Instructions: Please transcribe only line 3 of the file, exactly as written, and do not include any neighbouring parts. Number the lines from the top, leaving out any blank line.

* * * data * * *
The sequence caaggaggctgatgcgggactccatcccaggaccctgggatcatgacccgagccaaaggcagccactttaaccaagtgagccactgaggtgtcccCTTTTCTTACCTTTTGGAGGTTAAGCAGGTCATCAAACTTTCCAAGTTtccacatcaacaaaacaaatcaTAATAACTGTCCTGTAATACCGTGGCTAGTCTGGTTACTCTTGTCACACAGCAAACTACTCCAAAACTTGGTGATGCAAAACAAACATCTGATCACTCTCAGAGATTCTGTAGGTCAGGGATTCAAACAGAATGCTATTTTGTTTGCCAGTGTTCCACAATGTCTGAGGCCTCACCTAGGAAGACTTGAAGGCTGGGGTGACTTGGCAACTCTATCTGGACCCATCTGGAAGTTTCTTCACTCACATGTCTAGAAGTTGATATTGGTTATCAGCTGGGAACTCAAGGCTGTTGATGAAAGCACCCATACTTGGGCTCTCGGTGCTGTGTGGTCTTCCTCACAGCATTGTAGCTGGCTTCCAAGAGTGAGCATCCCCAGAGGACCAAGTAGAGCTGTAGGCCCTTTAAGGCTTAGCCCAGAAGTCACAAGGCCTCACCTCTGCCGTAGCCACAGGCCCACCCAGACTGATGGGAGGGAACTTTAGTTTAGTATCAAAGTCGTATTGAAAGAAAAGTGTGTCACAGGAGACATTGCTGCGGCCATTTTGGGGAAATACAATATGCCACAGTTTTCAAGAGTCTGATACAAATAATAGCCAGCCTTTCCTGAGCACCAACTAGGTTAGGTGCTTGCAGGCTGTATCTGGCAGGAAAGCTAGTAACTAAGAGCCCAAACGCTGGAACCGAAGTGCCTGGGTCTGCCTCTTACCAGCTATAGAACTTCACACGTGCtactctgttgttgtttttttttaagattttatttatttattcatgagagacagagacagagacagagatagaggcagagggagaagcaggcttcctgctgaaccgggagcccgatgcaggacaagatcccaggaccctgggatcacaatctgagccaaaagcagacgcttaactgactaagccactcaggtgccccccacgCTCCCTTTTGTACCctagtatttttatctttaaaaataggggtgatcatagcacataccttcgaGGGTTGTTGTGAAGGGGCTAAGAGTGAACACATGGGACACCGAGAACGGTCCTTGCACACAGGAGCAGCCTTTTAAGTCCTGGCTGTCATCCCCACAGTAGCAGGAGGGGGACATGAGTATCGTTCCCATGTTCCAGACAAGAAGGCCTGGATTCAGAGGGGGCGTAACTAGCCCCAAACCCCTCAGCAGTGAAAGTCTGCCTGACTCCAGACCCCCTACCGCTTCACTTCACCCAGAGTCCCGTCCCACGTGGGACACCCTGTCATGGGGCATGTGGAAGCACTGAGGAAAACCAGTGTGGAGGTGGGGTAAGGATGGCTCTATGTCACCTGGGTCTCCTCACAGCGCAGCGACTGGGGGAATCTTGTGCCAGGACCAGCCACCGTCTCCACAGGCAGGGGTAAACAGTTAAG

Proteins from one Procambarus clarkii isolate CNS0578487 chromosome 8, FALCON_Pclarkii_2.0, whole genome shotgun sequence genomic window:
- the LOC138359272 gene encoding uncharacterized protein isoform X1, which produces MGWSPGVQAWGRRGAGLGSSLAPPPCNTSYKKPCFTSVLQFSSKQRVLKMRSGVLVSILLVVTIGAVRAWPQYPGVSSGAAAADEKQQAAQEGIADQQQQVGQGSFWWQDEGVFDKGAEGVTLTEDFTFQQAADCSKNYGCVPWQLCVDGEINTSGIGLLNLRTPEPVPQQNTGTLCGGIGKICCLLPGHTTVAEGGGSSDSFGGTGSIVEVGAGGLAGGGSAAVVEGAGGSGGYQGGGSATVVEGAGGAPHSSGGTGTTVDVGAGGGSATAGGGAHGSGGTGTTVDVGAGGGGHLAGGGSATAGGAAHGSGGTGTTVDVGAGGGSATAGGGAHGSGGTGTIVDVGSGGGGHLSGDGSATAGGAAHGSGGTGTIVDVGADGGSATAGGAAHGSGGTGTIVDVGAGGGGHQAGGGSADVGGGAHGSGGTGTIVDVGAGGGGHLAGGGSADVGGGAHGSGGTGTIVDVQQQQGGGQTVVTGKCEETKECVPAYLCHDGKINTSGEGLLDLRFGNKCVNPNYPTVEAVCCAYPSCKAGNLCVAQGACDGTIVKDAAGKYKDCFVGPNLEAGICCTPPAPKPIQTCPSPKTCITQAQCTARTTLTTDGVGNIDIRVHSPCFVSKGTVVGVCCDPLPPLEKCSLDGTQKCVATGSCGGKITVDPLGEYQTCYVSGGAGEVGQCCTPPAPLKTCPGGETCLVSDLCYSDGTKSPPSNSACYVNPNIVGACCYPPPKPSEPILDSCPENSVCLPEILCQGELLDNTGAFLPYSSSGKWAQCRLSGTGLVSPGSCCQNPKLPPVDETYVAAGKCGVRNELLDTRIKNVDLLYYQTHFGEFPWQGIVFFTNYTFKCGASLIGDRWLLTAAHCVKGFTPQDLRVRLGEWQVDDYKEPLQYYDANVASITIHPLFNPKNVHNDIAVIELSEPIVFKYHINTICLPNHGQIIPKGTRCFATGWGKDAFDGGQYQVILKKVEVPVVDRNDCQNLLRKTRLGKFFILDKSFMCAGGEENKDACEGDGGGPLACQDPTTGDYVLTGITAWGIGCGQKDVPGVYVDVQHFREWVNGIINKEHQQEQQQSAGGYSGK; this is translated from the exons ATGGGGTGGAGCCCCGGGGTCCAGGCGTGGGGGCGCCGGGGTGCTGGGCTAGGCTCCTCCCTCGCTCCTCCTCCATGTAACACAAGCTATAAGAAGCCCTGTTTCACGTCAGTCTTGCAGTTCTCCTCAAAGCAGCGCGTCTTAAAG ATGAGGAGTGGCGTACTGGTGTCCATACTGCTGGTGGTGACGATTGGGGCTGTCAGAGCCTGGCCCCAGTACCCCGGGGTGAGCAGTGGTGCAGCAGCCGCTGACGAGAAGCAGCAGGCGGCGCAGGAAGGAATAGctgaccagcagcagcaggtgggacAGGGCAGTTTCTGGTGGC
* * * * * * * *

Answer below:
- the LOC138359272 gene encoding uncharacterized protein isoform X1, which produces MGWSPGVQAWGRRGAGLGSSLAPPPCNTSYKKPCFTSVLQFSSKQRVLKMRSGVLVSILLVVTIGAVRAWPQYPGVSSGAAAADEKQQAAQEGIADQQQQVGQGSFWWQDEGVFDKGAEGVTLTEDFTFQQAADCSKNYGCVPWQLCVDGEINTSGIGLLNLRTPEPVPQQNTGTLCGGIGKICCLLPGHTTVAEGGGSSDSFGGTGSIVEVGAGGLAGGGSAAVVEGAGGSGGYQGGGSATVVEGAGGAPHSSGGTGTTVDVGAGGGSATAGGGAHGSGGTGTTVDVGAGGGGHLAGGGSATAGGAAHGSGGTGTTVDVGAGGGSATAGGGAHGSGGTGTIVDVGSGGGGHLSGDGSATAGGAAHGSGGTGTIVDVGADGGSATAGGAAHGSGGTGTIVDVGAGGGGHQAGGGSADVGGGAHGSGGTGTIVDVGAGGGGHLAGGGSADVGGGAHGSGGTGTIVDVQQQQGGGQTVVTGKCEETKECVPAYLCHDGKINTSGEGLLDLRFGNKCVNPNYPTVEAVCCAYPSCKAGNLCVAQGACDGTIVKDAAGKYKDCFVGPNLEAGICCTPPAPKPIQTCPSPKTCITQAQCTARTTLTTDGVGNIDIRVHSPCFVSKGTVVGVCCDPLPPLEKCSLDGTQKCVATGSCGGKITVDPLGEYQTCYVSGGAGEVGQCCTPPAPLKTCPGGETCLVSDLCYSDGTKSPPSNSACYVNPNIVGACCYPPPKPSEPILDSCPENSVCLPEILCQGELLDNTGAFLPYSSSGKWAQCRLSGTGLVSPGSCCQNPKLPPVDETYVAAGKCGVRNELLDTRIKNVDLLYYQTHFGEFPWQGIVFFTNYTFKCGASLIGDRWLLTAAHCVKGFTPQDLRVRLGEWQVDDYKEPLQYYDANVASITIHPLFNPKNVHNDIAVIELSEPIVFKYHINTICLPNHGQIIPKGTRCFATGWGKDAFDGGQYQVILKKVEVPVVDRNDCQNLLRKTRLGKFFILDKSFMCAGGEENKDACEGDGGGPLACQDPTTGDYVLTGITAWGIGCGQKDVPGVYVDVQHFREWVNGIINKEHQQEQQQSAGGYSGK; this is translated from the exons ATGGGGTGGAGCCCCGGGGTCCAGGCGTGGGGGCGCCGGGGTGCTGGGCTAGGCTCCTCCCTCGCTCCTCCTCCATGTAACACAAGCTATAAGAAGCCCTGTTTCACGTCAGTCTTGCAGTTCTCCTCAAAGCAGCGCGTCTTAAAG ATGAGGAGTGGCGTACTGGTGTCCATACTGCTGGTGGTGACGATTGGGGCTGTCAGAGCCTGGCCCCAGTACCCCGGGGTGAGCAGTGGTGCAGCAGCCGCTGACGAGAAGCAGCAGGCGGCGCAGGAAGGAATAGctgaccagcagcagcaggtgggacAGGGCAGTTTCTGGTGGC